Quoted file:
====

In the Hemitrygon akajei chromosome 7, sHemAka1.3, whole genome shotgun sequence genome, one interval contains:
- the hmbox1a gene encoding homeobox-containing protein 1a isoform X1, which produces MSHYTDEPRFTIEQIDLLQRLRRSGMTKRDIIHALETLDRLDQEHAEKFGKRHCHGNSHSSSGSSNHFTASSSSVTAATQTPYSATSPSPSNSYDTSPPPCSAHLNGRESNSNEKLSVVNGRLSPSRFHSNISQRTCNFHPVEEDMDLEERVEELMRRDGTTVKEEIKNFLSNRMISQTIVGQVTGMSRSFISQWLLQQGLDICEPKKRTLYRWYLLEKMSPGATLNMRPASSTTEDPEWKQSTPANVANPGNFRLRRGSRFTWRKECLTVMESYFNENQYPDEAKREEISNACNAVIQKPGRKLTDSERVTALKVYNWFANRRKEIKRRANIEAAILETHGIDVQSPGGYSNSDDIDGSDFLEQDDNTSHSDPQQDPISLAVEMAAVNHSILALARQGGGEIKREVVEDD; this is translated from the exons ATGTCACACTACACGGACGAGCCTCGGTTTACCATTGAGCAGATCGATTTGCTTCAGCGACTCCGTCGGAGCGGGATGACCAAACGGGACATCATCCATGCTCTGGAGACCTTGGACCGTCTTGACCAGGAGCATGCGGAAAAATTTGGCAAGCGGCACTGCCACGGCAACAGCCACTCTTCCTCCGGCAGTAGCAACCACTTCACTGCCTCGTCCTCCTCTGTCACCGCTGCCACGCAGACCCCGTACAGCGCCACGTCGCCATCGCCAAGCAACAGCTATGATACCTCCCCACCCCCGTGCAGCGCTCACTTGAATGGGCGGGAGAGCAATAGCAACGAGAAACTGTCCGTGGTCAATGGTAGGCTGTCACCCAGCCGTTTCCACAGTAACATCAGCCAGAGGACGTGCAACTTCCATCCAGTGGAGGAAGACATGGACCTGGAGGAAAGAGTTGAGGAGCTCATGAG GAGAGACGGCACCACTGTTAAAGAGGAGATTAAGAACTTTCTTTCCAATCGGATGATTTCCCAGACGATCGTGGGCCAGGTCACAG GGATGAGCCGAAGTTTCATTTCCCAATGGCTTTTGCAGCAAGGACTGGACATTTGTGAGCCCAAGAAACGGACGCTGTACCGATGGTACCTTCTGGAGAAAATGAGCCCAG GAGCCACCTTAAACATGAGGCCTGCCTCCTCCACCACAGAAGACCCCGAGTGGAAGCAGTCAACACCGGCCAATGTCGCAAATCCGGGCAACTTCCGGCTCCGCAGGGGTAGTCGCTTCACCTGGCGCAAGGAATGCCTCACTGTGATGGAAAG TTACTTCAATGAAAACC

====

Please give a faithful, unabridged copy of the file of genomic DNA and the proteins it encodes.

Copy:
In the Hemitrygon akajei chromosome 7, sHemAka1.3, whole genome shotgun sequence genome, one interval contains:
- the hmbox1a gene encoding homeobox-containing protein 1a isoform X1, which produces MSHYTDEPRFTIEQIDLLQRLRRSGMTKRDIIHALETLDRLDQEHAEKFGKRHCHGNSHSSSGSSNHFTASSSSVTAATQTPYSATSPSPSNSYDTSPPPCSAHLNGRESNSNEKLSVVNGRLSPSRFHSNISQRTCNFHPVEEDMDLEERVEELMRRDGTTVKEEIKNFLSNRMISQTIVGQVTGMSRSFISQWLLQQGLDICEPKKRTLYRWYLLEKMSPGATLNMRPASSTTEDPEWKQSTPANVANPGNFRLRRGSRFTWRKECLTVMESYFNENQYPDEAKREEISNACNAVIQKPGRKLTDSERVTALKVYNWFANRRKEIKRRANIEAAILETHGIDVQSPGGYSNSDDIDGSDFLEQDDNTSHSDPQQDPISLAVEMAAVNHSILALARQGGGEIKREVVEDD; this is translated from the exons ATGTCACACTACACGGACGAGCCTCGGTTTACCATTGAGCAGATCGATTTGCTTCAGCGACTCCGTCGGAGCGGGATGACCAAACGGGACATCATCCATGCTCTGGAGACCTTGGACCGTCTTGACCAGGAGCATGCGGAAAAATTTGGCAAGCGGCACTGCCACGGCAACAGCCACTCTTCCTCCGGCAGTAGCAACCACTTCACTGCCTCGTCCTCCTCTGTCACCGCTGCCACGCAGACCCCGTACAGCGCCACGTCGCCATCGCCAAGCAACAGCTATGATACCTCCCCACCCCCGTGCAGCGCTCACTTGAATGGGCGGGAGAGCAATAGCAACGAGAAACTGTCCGTGGTCAATGGTAGGCTGTCACCCAGCCGTTTCCACAGTAACATCAGCCAGAGGACGTGCAACTTCCATCCAGTGGAGGAAGACATGGACCTGGAGGAAAGAGTTGAGGAGCTCATGAG GAGAGACGGCACCACTGTTAAAGAGGAGATTAAGAACTTTCTTTCCAATCGGATGATTTCCCAGACGATCGTGGGCCAGGTCACAG GGATGAGCCGAAGTTTCATTTCCCAATGGCTTTTGCAGCAAGGACTGGACATTTGTGAGCCCAAGAAACGGACGCTGTACCGATGGTACCTTCTGGAGAAAATGAGCCCAG GAGCCACCTTAAACATGAGGCCTGCCTCCTCCACCACAGAAGACCCCGAGTGGAAGCAGTCAACACCGGCCAATGTCGCAAATCCGGGCAACTTCCGGCTCCGCAGGGGTAGTCGCTTCACCTGGCGCAAGGAATGCCTCACTGTGATGGAAAG TTACTTCAATGAAAACC